How Frank Nuovo is reinventing the speaker

The former Nokia chief of design explains why he's been rethinking how audio equipment looks and functions.

When it comes to mobile phone design, few have been as influential as veteran designer Frank Nuovo. As vice president and chief of design at Nokia during the 1990s and 2000s, he led the creation of the company's first global design team, and helped usher in the global mobile revolution, resulting in Interbrand ranking Nokia as the world's sixth most valuable brand.

On leaving Nokia in April 2006, he maintained a role as principal designer at its luxury mobile phone brand Vertu, which continues today. He also opened his own design studio in Southern California called Design Studio Nuovo, which he operates with his designer wife and business partner, Trina Nuovo. And now his most recent big project, Spaced360, is set to shake up the world of audio equipement...

Stylish and high-end

Aiming to change ideas of how a Bluetooth-enabled portable speaker should look and sound, the Spaced360 produces a 360 degree surround sound from six 'radiators' via a new patented technology that takes advantage of 'sum and difference' audio signals.

And its aesthetics are just as ground-breaking, with Nuovo's elegant, three-pronged star-like design helping the device stand out in a crowded marketplace.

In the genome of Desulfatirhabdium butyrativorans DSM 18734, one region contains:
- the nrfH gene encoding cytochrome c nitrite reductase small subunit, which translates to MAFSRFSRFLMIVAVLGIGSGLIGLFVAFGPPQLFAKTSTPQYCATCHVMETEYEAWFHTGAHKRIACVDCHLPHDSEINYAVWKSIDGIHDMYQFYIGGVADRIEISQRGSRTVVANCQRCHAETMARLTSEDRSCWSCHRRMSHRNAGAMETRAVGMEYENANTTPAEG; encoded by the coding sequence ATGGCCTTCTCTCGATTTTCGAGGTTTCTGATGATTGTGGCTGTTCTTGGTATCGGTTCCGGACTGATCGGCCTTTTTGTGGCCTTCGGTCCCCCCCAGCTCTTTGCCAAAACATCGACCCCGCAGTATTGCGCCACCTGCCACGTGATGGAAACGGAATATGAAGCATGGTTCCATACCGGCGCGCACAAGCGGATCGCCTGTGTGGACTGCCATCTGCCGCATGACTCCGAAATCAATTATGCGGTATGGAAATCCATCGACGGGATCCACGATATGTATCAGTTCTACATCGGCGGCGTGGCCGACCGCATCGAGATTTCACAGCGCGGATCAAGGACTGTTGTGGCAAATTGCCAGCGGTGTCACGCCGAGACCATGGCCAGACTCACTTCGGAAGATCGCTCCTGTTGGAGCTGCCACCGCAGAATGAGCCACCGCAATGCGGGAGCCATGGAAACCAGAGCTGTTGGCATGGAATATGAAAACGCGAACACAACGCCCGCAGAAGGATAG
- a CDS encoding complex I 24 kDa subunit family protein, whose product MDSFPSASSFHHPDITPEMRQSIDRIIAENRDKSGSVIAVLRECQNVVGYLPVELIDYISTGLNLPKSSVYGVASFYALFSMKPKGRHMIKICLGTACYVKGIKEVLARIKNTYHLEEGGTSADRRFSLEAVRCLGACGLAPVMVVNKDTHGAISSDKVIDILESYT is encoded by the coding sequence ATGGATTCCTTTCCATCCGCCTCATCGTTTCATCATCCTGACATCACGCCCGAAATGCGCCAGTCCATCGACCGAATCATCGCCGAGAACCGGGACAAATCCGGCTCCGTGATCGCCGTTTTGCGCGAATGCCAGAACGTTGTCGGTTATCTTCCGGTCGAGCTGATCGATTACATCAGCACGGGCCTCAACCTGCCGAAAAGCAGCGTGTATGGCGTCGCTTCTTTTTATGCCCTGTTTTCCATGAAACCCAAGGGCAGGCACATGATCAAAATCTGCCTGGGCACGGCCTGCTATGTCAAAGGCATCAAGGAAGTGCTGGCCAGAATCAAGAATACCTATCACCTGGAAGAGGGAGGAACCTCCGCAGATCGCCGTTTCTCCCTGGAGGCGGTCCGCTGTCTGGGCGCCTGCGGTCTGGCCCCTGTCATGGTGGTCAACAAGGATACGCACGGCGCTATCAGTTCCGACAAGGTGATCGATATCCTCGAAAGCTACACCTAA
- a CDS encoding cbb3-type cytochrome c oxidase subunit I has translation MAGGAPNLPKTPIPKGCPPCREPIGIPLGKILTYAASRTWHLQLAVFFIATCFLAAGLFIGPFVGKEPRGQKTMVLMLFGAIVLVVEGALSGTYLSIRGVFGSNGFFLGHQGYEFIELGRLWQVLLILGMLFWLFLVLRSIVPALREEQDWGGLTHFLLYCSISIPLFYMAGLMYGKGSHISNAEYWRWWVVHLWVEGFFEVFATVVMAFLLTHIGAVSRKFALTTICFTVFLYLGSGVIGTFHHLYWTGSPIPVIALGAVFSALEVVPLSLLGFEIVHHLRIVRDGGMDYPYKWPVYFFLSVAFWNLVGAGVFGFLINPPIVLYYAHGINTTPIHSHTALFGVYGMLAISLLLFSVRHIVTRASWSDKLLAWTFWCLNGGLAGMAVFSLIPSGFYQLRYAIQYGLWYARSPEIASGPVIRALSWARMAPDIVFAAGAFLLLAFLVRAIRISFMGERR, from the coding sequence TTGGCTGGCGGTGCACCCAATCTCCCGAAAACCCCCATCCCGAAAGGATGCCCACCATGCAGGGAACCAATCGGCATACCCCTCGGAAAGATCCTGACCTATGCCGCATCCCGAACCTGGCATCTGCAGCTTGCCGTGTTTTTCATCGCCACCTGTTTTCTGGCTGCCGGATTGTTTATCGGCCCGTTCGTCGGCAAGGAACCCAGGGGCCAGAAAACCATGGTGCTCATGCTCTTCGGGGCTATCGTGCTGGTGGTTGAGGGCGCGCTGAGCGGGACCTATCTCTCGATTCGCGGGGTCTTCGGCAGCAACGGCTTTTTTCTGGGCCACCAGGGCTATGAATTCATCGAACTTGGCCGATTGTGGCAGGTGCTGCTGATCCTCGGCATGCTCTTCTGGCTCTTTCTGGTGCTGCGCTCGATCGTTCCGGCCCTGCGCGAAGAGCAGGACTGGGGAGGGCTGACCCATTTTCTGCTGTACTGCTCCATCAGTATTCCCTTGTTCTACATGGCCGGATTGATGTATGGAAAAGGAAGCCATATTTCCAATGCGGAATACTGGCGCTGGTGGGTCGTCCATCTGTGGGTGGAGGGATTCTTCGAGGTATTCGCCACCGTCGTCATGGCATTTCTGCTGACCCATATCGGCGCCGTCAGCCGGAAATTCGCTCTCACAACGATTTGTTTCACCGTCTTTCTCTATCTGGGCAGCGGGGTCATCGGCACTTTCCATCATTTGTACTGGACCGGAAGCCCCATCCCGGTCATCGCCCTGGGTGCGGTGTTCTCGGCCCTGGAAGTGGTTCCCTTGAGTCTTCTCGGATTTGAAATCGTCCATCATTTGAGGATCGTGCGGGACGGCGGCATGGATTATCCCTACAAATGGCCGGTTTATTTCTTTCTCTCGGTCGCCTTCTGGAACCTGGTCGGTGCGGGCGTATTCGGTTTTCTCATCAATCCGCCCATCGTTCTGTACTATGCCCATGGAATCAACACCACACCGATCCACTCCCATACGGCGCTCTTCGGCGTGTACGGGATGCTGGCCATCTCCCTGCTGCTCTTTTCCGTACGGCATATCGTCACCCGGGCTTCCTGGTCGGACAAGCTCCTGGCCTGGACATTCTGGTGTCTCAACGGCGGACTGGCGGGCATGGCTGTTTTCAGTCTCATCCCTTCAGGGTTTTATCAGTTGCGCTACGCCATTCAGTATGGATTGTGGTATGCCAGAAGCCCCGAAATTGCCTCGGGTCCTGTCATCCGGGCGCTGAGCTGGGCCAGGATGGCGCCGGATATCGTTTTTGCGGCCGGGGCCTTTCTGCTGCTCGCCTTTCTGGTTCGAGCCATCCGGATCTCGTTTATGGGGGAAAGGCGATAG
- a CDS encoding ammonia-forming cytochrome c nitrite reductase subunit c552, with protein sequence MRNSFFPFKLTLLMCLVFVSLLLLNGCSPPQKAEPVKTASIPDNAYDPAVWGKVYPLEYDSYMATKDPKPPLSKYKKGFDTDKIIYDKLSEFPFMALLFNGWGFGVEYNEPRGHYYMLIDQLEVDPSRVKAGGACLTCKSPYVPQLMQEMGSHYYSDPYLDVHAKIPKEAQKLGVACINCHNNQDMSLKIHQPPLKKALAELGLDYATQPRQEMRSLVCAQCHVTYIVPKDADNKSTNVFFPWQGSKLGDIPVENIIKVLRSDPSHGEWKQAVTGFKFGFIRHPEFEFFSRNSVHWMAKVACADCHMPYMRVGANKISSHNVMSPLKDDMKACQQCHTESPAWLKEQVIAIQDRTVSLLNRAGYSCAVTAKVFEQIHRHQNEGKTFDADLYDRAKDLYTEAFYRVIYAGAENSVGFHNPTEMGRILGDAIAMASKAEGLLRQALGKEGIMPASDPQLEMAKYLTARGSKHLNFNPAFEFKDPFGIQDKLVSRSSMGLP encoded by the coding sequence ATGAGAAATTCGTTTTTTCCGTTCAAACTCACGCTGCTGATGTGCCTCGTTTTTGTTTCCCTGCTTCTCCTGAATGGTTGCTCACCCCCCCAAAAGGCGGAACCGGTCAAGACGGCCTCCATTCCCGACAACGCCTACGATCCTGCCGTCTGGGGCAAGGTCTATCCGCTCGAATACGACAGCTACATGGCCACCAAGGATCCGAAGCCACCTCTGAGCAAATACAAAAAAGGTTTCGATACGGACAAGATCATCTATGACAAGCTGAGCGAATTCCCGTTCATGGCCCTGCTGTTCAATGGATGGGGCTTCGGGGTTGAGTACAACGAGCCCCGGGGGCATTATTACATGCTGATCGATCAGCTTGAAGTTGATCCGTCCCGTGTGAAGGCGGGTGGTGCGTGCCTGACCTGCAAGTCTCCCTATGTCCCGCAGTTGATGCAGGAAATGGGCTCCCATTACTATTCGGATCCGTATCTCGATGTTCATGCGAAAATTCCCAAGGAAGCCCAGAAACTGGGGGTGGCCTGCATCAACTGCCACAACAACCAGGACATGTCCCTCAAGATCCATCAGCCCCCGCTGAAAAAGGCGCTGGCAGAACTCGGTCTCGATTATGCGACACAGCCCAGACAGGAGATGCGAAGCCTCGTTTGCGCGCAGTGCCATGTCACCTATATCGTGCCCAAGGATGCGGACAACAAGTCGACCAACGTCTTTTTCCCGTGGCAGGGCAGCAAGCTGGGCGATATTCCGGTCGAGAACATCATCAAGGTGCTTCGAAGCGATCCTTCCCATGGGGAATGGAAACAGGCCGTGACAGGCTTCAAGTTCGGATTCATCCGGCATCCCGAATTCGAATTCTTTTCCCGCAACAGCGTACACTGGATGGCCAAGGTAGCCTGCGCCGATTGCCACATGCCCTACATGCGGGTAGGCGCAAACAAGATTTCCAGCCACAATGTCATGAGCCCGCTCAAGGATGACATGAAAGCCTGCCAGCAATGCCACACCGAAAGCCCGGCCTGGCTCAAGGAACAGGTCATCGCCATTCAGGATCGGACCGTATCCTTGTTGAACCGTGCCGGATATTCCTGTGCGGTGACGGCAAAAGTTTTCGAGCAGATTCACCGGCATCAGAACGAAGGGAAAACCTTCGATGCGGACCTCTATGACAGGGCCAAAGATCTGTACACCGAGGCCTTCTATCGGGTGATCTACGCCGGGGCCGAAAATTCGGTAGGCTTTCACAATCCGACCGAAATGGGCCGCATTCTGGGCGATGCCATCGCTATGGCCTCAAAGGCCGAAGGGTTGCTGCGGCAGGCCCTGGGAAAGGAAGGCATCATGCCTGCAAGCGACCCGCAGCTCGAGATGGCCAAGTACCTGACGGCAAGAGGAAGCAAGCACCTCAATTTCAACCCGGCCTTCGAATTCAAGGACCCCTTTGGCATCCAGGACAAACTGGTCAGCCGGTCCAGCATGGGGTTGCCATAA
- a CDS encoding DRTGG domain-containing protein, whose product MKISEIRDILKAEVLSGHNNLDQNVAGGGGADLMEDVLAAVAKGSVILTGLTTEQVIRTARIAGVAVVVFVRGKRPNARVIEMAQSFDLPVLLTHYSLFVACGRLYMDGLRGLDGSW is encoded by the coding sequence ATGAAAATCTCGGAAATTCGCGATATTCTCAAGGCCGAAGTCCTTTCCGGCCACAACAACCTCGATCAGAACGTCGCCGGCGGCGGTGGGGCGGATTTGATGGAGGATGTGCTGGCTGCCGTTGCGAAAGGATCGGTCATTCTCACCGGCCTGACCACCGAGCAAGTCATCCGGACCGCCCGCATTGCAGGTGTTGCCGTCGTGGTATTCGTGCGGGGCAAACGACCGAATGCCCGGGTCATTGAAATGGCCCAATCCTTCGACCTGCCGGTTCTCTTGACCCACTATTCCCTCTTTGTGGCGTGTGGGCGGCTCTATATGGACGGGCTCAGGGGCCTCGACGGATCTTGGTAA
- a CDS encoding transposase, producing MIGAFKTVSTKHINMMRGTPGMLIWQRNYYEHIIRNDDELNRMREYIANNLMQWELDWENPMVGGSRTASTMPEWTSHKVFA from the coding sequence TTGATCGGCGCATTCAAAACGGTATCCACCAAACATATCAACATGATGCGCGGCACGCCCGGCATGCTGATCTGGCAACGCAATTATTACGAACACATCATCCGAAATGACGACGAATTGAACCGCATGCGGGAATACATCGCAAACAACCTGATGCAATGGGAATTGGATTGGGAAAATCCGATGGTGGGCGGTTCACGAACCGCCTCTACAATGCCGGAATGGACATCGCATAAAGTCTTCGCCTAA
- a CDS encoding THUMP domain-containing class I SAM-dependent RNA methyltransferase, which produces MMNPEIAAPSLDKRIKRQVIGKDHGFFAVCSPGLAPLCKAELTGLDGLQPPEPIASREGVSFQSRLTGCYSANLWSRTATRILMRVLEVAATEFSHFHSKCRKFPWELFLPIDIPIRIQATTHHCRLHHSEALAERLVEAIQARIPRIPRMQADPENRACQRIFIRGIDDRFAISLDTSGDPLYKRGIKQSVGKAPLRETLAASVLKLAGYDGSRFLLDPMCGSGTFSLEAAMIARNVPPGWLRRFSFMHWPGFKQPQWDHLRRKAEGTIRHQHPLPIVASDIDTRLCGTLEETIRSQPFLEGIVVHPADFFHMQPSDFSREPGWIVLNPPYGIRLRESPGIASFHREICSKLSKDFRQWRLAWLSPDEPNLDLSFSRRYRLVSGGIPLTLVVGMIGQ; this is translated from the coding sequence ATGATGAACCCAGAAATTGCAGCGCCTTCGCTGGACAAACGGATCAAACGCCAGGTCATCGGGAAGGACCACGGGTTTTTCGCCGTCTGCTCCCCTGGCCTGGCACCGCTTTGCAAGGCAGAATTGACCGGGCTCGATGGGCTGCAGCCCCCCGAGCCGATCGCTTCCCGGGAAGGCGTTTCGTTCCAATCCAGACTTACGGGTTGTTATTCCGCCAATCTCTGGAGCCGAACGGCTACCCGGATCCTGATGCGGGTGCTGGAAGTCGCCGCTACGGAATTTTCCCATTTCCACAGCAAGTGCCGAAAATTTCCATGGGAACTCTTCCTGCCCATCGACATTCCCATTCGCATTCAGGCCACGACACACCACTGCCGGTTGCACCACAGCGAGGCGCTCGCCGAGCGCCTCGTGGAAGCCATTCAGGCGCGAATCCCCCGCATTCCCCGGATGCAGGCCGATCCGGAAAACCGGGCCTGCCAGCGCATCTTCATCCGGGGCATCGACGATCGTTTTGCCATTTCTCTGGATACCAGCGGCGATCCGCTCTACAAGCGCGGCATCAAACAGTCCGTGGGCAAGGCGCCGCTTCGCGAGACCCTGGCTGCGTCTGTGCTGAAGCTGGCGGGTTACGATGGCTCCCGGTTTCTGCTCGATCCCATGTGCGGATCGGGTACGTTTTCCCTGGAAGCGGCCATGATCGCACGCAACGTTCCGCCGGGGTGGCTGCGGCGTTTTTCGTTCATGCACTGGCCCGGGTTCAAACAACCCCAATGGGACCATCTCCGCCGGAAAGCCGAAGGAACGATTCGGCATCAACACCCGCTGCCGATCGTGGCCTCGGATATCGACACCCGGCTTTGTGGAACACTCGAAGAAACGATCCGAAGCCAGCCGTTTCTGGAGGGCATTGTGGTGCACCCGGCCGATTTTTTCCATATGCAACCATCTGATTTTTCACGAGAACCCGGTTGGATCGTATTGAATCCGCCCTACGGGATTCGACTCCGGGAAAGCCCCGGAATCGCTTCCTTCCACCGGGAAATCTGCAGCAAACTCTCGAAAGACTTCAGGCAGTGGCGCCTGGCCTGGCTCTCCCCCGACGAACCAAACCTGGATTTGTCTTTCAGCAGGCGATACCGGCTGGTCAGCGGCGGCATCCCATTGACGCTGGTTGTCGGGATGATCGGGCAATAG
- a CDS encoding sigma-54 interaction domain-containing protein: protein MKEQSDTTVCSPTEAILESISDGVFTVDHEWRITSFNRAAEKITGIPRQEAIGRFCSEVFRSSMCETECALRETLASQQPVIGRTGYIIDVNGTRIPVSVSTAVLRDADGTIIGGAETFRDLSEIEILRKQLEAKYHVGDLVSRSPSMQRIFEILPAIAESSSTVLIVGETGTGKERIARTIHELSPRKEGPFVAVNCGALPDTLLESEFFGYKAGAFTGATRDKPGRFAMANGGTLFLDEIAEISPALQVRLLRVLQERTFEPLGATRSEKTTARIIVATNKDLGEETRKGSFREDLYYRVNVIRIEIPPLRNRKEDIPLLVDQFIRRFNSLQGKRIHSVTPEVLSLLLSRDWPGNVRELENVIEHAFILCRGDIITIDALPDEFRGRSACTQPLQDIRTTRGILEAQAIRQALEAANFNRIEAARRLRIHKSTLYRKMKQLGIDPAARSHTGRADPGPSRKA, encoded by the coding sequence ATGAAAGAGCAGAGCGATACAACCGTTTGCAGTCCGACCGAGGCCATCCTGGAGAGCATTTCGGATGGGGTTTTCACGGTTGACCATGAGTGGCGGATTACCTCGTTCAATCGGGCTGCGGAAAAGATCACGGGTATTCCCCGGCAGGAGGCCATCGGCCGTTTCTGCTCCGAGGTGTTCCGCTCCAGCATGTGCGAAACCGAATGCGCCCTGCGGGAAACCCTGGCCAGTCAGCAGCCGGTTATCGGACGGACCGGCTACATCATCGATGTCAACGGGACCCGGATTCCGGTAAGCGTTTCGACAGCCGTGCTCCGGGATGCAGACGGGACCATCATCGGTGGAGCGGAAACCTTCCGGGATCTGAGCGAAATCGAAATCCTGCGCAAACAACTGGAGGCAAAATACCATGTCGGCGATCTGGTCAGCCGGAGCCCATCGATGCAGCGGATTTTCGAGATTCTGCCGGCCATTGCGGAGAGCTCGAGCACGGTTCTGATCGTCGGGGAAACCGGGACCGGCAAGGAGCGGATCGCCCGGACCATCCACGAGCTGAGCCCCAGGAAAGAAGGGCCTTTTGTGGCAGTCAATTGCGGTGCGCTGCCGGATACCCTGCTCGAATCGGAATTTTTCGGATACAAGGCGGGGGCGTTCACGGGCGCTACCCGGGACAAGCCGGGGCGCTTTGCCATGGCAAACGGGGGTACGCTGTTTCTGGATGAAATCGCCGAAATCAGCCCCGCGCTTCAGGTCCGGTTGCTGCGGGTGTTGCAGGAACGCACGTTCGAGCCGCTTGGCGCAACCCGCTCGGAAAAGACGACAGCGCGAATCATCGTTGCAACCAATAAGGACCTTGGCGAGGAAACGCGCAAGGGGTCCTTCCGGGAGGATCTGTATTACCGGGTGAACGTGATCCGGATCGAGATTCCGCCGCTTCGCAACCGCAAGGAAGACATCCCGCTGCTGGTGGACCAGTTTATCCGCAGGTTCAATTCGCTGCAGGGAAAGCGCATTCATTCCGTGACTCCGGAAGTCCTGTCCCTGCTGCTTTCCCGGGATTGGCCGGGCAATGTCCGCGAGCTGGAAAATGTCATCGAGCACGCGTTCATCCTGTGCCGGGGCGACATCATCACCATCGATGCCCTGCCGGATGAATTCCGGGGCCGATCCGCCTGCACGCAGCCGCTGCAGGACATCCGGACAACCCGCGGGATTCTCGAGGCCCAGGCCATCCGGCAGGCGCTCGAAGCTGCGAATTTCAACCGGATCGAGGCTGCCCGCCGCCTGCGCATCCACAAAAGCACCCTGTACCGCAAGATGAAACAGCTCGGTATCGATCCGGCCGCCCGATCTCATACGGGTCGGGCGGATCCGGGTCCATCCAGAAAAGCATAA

The Spaced360 harnesses "a new room-filling sound technology"

This combination of cool style and high-end technology is one that's always been central to Nuovo's design approach – and one he's unashamedly proud of, he tells us.

"Most industrial designers refuse to even utter the word 'fashion'," he says. "Fashion is generally viewed as a fast paced, fleeting trend association – a shallow 'surface only' side of design."

But Nuovo believes that's a false dichotomy: it's not a question of form versus function, but creating a synergy between them.

The right balance

Of course, by the same token, you can't get by on looks alone either. "Balance is required for the long haul," Nuovo argues. "If you want to make a quick impression, form will get you the attention but for me it’s about the long game."

And getting that balance right means staying true to your instincts and not worrying too much about what people say.

"The most profitable designs often don’t always make the greatest splash or get the best press," he points out. "I worked very hard with Vertu for many years to pioneer the use of Sapphire glass on phones so they wouldn't scratch or break easily. It was worth the effort. It’s both beautiful and functional: balance achieved."

The form specifically provides visual appeal but also is very functional: that feels like magic"

And it's the same approach that informs the Spaced 360. "The form specifically provides visual appeal but also is very functional," Nuovo stresses. "When these things can be fully combined, that feels like magic to me."

Rethinking a classic

The project appealed to him personally as "an opportunity to rethink a classic product and work on something which is clearly focused on music," he explains.

"Everyone knows what a traditional speaker looks like," he reasons. "Audio is a very mature market so it was a wonderful opportunity to innovate and define the physical image of the new room-filling sound technology: a wireless portable solution in new form that represents the uniqueness of how the sound travels away from the device toward the listeners."